Joseph Grasso, 72, of Glassboro, a South Jersey police officer for more than 25 years who also served for several years as president of a Gloucester and Camden Counties police union, died of cancer Monday, June 7, at his home.

Detective Grasso was fearless in every sense of the word, said those who knew him. He was not scared of responding to dangerous situations or arresting suspected criminals. He was willing to stand up to police administration and make a case for his fellow officers or negotiate better contracts.

"He was the type of person you would want to have your back," said friend and former colleague George Coraluzzo, who retired from the Glassboro Police Department in 1992.

Detective Grasso worked for just over three years for the Franklin Township Police Department before going to his hometown department in 1970, where he stayed for 23 years.

During his tenure there, he became the go-to guy for the tough investigations, said Glassboro Chief Alex Fanfarillo.

"He was an aggressive officer . . . who took on numerous tasks," Fanfarillo said. "He was the experienced guy."

He used his strong demeanor on behalf of the Police Benevolent Association Local 178, which represented about a dozen police agencies in Gloucester and Camden Counties. He led the union for 10 years through the late 1980s.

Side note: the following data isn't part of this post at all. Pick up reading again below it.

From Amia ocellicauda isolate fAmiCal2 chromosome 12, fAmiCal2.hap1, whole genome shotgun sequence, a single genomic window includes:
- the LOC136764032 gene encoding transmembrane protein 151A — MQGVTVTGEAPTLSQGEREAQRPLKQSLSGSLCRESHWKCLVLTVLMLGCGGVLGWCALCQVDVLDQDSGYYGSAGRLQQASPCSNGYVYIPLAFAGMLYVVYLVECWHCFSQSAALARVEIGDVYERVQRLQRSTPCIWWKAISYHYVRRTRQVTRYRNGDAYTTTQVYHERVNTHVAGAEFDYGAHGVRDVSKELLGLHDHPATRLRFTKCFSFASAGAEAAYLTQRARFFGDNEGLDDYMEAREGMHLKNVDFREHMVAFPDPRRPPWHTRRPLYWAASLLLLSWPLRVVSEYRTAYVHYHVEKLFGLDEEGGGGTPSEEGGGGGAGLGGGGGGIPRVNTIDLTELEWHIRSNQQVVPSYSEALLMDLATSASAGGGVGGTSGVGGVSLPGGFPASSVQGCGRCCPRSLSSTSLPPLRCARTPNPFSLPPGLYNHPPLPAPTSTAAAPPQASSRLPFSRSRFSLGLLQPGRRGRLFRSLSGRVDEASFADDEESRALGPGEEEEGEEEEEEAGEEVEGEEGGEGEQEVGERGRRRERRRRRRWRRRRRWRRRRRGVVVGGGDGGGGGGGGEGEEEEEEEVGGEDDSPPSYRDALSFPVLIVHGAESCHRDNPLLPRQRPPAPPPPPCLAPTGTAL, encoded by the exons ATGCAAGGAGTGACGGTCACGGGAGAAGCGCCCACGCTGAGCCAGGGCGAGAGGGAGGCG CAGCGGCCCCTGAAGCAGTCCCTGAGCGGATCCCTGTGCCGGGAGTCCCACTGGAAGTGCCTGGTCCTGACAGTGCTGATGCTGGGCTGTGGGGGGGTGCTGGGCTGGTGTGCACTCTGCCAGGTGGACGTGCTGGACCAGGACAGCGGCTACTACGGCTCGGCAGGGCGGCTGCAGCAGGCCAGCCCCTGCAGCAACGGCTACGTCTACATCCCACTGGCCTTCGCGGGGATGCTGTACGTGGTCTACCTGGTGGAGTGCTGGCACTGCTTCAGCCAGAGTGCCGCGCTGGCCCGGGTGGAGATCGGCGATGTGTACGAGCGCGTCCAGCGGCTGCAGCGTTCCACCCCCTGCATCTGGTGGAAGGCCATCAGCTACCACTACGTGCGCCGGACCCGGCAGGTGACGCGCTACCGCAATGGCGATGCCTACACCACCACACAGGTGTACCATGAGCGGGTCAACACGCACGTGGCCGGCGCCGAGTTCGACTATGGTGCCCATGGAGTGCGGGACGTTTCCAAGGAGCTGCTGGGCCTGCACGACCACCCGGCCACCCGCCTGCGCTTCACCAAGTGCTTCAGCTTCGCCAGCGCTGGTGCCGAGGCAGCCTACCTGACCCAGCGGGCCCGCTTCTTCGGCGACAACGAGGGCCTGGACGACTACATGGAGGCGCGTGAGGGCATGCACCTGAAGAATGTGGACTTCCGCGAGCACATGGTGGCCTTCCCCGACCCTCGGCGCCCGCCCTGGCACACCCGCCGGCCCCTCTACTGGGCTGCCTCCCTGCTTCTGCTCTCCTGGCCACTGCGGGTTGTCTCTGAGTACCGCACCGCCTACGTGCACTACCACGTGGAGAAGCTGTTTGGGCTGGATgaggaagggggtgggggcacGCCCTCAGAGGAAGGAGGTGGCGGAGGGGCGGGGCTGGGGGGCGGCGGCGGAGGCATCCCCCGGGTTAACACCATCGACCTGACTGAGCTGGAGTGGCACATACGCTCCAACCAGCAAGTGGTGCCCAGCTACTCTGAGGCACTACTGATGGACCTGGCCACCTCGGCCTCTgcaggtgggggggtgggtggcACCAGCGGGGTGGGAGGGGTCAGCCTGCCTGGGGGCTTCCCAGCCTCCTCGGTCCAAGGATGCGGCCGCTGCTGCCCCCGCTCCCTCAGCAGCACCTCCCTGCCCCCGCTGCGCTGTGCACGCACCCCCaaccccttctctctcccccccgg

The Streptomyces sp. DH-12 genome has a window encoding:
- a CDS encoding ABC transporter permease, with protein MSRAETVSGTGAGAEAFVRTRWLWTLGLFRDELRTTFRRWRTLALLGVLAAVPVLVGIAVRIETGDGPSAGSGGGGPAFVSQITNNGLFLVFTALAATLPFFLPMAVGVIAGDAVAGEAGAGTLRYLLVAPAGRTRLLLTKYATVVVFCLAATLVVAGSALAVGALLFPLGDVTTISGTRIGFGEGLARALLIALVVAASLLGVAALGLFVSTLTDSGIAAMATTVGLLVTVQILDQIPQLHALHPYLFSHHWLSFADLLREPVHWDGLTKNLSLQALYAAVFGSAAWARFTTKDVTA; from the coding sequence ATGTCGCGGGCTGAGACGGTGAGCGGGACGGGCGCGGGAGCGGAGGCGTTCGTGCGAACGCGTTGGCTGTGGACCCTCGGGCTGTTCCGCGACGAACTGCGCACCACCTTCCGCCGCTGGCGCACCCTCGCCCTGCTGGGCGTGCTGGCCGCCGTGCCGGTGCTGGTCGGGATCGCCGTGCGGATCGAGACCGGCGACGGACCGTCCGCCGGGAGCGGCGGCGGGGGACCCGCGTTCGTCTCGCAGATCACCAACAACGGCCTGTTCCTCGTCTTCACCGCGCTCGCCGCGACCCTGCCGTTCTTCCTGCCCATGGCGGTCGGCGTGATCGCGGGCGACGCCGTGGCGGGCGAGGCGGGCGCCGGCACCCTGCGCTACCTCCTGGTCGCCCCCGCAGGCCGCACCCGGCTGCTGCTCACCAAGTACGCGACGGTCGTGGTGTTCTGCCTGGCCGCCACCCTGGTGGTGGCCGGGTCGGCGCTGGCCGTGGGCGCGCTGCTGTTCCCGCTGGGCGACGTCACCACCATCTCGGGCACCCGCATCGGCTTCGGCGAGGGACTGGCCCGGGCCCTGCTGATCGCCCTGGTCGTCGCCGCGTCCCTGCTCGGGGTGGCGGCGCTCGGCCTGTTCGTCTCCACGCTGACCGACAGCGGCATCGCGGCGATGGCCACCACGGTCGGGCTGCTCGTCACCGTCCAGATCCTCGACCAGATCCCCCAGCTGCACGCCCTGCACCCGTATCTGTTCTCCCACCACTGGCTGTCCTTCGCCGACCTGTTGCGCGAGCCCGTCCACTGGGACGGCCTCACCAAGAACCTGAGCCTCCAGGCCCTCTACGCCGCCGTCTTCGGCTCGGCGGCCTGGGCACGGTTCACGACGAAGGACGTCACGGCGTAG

As president of the local, he was able to get "better contracts, better wages, and better benefits," said former police dispatcher Marie McEvoy of Glassboro.

After retiring from the Glassboro department, Detective Grasso missed investigating cases, so he started his own private investigation company, his daughter Suzanne Morgan said.

He took any case in which he believed he could find justice - whether a car accident or a child-custody case.

He also ran Security Identification Systems, which made ID cards for municipal employees, his daughter said.

Detective Grasso was born and raised in Glassboro and graduated from Glassboro High School in 1956. He served as a parajumper in the special services of the Air Force for about three years.

After returning from the Air Force in 1962, he worked for General Electric Co. for a few years before becoming a police officer.

"He was the defender of all," his daughter said, adding that it was a natural move for her father to become an officer.

Along the way, McEvoy said, he inspired many people - including her - to become police officers or be better officers.

When she was 12, a young Detective Grasso responded to her house after she called 911 when she thought someone was under her bed.

"He had a great smile that made you feel at ease," she recalled. "I was petrified. . . . He checked the whole house."

She ended up working as a dispatcher while Detective Grasso was still on the force and continued to admire his professionalism and dedication, she said.

In recent years, he had dedicated himself to helping his youngest daughter, Angelique, succeed at figure skating. He was president of the Hollydell Figure Skating Club.

In addition to his daughters, Mr. Grasso is survived by son Carmelo and daughter Lisa Ann; seven grandchildren; four brothers; and three sisters.

A viewing will be from 9:30 to 11 a.m. Friday, June 11, at the Church of St. Bridget, 125 Church St., Glassboro. A Funeral Mass will follow at 11:30 a.m. at the church. Interment will be at Gloucester County Veterans Memorial Cemetery, Williamstown.